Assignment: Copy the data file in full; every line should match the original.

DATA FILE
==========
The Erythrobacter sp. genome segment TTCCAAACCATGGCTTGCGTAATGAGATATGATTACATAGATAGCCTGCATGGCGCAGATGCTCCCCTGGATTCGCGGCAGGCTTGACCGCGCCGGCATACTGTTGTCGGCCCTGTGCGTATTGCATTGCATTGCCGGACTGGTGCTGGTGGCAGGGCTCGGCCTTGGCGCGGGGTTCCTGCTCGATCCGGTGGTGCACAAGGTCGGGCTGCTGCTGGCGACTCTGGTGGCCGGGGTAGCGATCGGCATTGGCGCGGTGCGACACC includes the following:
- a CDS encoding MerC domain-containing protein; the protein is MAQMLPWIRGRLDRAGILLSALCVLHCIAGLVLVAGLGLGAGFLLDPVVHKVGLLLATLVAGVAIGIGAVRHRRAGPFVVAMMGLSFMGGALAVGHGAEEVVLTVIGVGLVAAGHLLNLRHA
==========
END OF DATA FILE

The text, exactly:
The Erythrobacter sp. genome segment TTCCAAACCATGGCTTGCGTAATGAGATATGATTACATAGATAGCCTGCATGGCGCAGATGCTCCCCTGGATTCGCGGCAGGCTTGACCGCGCCGGCATACTGTTGTCGGCCCTGTGCGTATTGCATTGCATTGCCGGACTGGTGCTGGTGGCAGGGCTCGGCCTTGGCGCGGGGTTCCTGCTCGATCCGGTGGTGCACAAGGTCGGGCTGCTGCTGGCGACTCTGGTGGCCGGGGTAGCGATCGGCATTGGCGCGGTGCGACACC includes the following:
- a CDS encoding MerC domain-containing protein; the protein is MAQMLPWIRGRLDRAGILLSALCVLHCIAGLVLVAGLGLGAGFLLDPVVHKVGLLLATLVAGVAIGIGAVRHRRAGPFVVAMMGLSFMGGALAVGHGAEEVVLTVIGVGLVAAGHLLNLRHA